If the police violate your rights and in the process come upon incriminating evidence, that evidence will usually be inadmissible in court. If an officer arrests you and interrogates you without giving you the Miranda warnings, for example, your statements should be excluded for most purposes. Likewise, if an officer stops and searches you without reasonable suspicion or probable cause and thereby finds illegal drugs, the contraband is generally supposed to stay out of court.
And prosecutors who can’t get incriminating evidence in at trial often have to dismiss charges.
But, as the U.S. Supreme Court confirmed in June of 2016, constitutional violations have degrees. Some, according to the Court, aren’t so bad. And circumstances can weaken the connection between not-so-bad violations and the evidence they lead to. One such circumstance is the existence of an arrest warrant.
(This article is about the U.S. Constitution as interpreted by the U.S. Supreme Court. Keep in mind that your state’s laws might offer more protections.)
In the facts behind the 2016 decision Utah v. Strieff, someone had given an anonymous tip of drug activity at a residence. (579 U. S. ____ (2016).) An officer watched the home off and on, witnessing frequent, short visits. One visitor was Strieff. The officer saw Strieff leave the house and walk to a nearby store. The officer stopped Strieff in the store’s parking lot.
During the detention, the officer asked for and received Strieff’s ID. The officer had police dispatch run the ID; the dispatcher reported that Strieff had an outstanding arrest warrant for a traffic violation. That report gave the officer a basis to arrest Strieff.
Officers are normally allowed to search suspects after arresting them, and, in searching Strieff, the officer found a baggie of methamphetamine and drug paraphernalia.
The Supreme Court found that, even if the officer didn’t have reasonable suspicion to detain Strieff, the meth/paraphernalia evidence had to be considered admissible. The basis of this ruling was what courts call the "attenuation doctrine.” By this principle, if the connection between unlawful police behavior and evidence is remote enough or interrupted, the evidence is admissible. The Court held that the items on Strieff were admissible in court because the existence of the arrest warrant “attenuated” the connection between the evidence and the illegal stop that led to it.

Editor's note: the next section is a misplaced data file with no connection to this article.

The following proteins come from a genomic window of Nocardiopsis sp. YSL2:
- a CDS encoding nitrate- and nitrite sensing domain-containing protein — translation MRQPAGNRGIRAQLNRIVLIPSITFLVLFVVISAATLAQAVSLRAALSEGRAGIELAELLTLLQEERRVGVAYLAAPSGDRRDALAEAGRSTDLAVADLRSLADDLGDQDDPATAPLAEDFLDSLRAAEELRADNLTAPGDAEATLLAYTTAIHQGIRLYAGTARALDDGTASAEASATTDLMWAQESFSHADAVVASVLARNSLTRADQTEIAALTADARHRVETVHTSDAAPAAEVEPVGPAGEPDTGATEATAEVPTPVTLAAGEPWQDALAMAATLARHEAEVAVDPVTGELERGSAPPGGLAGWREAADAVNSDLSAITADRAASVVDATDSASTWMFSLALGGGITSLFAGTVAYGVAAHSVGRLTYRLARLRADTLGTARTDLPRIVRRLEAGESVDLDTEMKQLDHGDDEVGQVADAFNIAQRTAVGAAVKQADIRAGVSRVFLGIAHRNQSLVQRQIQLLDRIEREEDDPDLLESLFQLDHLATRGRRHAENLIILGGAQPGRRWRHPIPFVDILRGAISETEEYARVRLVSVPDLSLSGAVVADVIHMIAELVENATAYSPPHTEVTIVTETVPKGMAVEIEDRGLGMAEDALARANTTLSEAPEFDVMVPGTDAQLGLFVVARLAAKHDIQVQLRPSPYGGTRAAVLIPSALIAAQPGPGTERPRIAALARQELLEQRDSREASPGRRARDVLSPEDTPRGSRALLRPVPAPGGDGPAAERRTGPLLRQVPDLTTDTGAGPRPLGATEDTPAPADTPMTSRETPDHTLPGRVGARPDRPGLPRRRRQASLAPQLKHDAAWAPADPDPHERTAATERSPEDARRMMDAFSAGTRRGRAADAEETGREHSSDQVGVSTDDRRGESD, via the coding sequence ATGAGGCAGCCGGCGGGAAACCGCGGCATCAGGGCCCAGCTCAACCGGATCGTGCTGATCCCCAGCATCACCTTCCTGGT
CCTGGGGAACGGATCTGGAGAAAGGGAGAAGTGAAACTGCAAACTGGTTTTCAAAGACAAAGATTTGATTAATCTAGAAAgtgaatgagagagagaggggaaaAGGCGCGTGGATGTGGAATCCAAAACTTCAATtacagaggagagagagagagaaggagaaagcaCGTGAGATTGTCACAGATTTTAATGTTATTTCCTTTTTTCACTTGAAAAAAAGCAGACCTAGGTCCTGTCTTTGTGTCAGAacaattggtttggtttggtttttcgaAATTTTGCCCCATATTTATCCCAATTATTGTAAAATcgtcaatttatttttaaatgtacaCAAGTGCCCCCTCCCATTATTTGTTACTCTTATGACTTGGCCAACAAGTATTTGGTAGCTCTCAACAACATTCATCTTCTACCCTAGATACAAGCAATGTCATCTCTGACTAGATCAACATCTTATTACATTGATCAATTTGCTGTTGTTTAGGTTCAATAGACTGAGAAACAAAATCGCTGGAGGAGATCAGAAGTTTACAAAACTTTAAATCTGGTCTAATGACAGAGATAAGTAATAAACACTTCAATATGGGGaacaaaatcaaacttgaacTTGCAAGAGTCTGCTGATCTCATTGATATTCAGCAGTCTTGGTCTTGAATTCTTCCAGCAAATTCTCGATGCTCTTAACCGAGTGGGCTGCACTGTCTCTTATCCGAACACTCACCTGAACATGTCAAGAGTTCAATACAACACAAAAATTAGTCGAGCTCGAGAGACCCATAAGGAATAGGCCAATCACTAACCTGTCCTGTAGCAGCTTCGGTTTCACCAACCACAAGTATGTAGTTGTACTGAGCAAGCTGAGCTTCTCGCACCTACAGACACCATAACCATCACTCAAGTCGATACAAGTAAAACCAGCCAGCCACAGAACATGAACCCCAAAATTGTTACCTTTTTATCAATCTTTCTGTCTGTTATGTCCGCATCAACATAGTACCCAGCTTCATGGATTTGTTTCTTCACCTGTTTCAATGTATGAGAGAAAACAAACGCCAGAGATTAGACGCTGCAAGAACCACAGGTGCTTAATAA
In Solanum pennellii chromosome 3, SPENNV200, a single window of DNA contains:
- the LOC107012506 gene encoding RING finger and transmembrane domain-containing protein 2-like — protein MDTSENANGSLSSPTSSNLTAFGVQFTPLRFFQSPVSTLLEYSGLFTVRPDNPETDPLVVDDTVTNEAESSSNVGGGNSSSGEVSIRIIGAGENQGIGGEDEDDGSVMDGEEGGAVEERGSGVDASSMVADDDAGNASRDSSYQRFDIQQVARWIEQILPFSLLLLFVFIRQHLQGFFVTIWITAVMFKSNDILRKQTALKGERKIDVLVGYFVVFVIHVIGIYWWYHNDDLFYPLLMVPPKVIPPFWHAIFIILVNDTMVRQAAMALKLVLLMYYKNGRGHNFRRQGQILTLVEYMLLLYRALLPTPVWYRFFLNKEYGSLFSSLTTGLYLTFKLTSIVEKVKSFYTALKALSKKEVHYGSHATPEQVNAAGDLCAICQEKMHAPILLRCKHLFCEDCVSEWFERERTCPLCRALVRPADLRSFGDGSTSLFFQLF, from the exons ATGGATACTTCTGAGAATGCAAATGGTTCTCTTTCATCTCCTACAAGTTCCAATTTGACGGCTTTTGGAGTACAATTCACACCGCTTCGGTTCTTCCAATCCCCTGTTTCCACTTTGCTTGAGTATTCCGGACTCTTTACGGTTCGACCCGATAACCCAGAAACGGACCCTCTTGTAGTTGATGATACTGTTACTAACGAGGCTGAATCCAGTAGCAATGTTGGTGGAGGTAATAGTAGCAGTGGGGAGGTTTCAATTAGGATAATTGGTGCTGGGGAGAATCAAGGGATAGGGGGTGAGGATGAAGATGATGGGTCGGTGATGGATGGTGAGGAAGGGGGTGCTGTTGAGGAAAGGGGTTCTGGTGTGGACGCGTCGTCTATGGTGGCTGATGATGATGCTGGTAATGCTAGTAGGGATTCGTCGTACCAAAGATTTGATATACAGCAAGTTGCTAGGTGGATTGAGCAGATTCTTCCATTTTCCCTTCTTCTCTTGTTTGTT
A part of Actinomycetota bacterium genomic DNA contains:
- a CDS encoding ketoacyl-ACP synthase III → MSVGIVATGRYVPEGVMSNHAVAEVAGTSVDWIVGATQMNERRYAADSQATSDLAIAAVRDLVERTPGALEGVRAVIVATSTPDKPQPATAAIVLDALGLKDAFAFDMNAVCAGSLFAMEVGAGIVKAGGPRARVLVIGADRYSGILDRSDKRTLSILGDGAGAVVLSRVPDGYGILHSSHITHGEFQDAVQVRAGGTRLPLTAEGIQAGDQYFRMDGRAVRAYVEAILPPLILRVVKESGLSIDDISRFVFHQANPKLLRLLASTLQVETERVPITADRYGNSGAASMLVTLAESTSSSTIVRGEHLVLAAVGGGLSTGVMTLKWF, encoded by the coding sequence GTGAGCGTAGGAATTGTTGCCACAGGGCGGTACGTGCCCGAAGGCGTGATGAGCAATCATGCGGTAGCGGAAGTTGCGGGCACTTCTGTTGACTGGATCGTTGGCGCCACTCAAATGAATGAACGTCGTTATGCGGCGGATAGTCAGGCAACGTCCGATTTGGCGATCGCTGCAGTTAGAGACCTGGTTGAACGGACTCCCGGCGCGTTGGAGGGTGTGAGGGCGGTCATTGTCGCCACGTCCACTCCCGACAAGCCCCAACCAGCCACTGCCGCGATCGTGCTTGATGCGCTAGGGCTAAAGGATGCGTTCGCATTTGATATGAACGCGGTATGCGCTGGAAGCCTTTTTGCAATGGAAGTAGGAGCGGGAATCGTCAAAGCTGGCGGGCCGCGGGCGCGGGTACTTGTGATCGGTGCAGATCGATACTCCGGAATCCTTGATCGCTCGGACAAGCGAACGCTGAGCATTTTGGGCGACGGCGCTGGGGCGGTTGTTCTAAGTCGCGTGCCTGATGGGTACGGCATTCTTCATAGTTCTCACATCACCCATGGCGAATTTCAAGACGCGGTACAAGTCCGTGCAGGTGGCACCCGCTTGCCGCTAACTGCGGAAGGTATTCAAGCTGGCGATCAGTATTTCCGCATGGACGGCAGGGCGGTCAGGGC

Justice Clarence Thomas, delivering the Strieff opinion, focused on three factors:
Temporal proximity. The officer discovered the contraband only minutes after stopping Strieff. Close “temporal proximity”—between evidence and illegal police conduct—like this weighs in favor of suppressing (excluding) the evidence.
Intervening circumstances. A valid arrest warrant—one that had nothing to do with the officer’s investigation—existed before the encounter with Strieff. That warrant authorized the arrest and search. That kind of intervening circumstance supports admitting evidence.
Officer purpose and flagrancy. Thomas considered Fackrell’s detention of Strieff “at most negligent” and not likely part of “systemic or recurrent” police misconduct. A violation of Fourth Amendment rights being neither “purposeful” nor “flagrant” points toward admitting the evidence.
At least one jurist—Justice Sonia Sotomayor—wasn’t happy about the Strieff outcome. In dissenting from the decision, she summarized the holding like this:
“The Court today holds that the discovery of a warrant for an unpaid parking ticket will forgive a police officer’s violation of your Fourth Amendment rights. Do not be soothed by the opinion’s technical language: This case allows the police to stop you on the street, demand your identification, and check it for outstanding traffic warrants—even if you are doing nothing wrong.”